Rateeluck

Yamadori
Messages
67
Reaction score
101
Location
Maryland
USDA Zone
7a
At this point the center area seems to be good, should I consider a cut now or when I notice some uneven bulge in that area probably sometime next season, what is your recommendation?
Personally I think it's too straight but I don't know what your plan is for the tree. Cutting the center leaves you with a new leader with some movement and then a first branch. Maybe search for some maple bonsai images and look how the trunk line and branches start out of the soil. It's a new tree and you have options.

Cheers
 

dvsrk563

Seedling
Messages
22
Reaction score
6
Location
California
USDA Zone
9b
Personally I think it's too straight but I don't know what your plan is for the tree. Cutting the center leaves you with a new leader with some movement and then a first branch. Maybe search for some maple bonsai images and look how the trunk line and branches start out of the soil. It's a new tree and you have options.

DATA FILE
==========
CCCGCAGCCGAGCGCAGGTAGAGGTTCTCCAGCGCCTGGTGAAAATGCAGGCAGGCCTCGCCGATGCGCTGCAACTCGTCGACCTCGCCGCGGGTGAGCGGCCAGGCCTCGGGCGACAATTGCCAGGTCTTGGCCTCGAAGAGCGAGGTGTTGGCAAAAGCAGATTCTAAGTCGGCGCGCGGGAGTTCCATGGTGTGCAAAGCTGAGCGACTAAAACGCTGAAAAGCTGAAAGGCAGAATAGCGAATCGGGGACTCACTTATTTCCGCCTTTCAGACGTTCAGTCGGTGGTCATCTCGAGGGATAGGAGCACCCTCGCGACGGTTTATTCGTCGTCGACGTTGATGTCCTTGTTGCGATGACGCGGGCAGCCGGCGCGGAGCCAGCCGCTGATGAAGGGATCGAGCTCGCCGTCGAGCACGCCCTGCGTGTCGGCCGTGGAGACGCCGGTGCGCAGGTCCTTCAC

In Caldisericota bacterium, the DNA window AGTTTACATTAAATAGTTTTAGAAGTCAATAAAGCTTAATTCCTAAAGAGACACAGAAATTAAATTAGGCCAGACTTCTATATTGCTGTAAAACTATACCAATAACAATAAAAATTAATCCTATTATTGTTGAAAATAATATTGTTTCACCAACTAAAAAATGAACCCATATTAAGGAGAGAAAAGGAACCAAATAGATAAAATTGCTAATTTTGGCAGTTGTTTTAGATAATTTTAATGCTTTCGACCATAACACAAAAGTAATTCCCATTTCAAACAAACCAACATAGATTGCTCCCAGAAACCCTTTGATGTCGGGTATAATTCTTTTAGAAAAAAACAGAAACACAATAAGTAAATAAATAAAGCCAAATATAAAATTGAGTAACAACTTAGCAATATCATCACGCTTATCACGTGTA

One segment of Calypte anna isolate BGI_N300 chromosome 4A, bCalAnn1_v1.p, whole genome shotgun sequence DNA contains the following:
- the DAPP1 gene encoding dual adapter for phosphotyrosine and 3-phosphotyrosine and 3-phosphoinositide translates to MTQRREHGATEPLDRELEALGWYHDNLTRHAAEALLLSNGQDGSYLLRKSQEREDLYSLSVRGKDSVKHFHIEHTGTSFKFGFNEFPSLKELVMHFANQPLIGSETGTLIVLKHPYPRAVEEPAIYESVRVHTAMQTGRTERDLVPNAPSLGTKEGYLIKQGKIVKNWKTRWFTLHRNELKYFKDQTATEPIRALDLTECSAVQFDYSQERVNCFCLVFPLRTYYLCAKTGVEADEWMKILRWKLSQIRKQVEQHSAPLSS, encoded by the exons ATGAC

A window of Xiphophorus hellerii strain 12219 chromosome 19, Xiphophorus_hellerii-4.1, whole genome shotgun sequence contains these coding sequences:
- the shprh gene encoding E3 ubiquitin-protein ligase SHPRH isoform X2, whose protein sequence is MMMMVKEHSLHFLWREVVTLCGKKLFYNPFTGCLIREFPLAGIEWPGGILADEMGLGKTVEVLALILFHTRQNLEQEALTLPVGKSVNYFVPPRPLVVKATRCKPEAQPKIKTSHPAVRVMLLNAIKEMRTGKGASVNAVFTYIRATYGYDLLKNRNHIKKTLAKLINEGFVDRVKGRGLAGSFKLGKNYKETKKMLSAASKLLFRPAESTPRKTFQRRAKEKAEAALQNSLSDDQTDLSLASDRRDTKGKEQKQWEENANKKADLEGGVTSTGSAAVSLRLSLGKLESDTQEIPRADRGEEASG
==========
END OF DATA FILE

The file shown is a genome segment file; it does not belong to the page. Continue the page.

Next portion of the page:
Cheers
At this point I haven’t think of any shapes, as you suggested I will take a look at some shapes and train that accordingly. Thank you.
 

19Mateo83

Chumono
Messages
886
Reaction score
1,098
Location
Charlotte, NC 7B
USDA Zone
7b
At this point I haven’t think of any shapes, as you suggested I will take a look at some shapes and train that accordingly. Thank you.
Just outa curiosity, what cultivar is this? The top appears to have fairly large internode length while the rootstock appears to have fairly short internode length.
 

Deep Sea Diver

Masterpiece
Messages
2,397
Reaction score
4,595
Location
Bothell, WA
USDA Zone
8b
Your ideas are good for starters. The rest I’m not so sure about.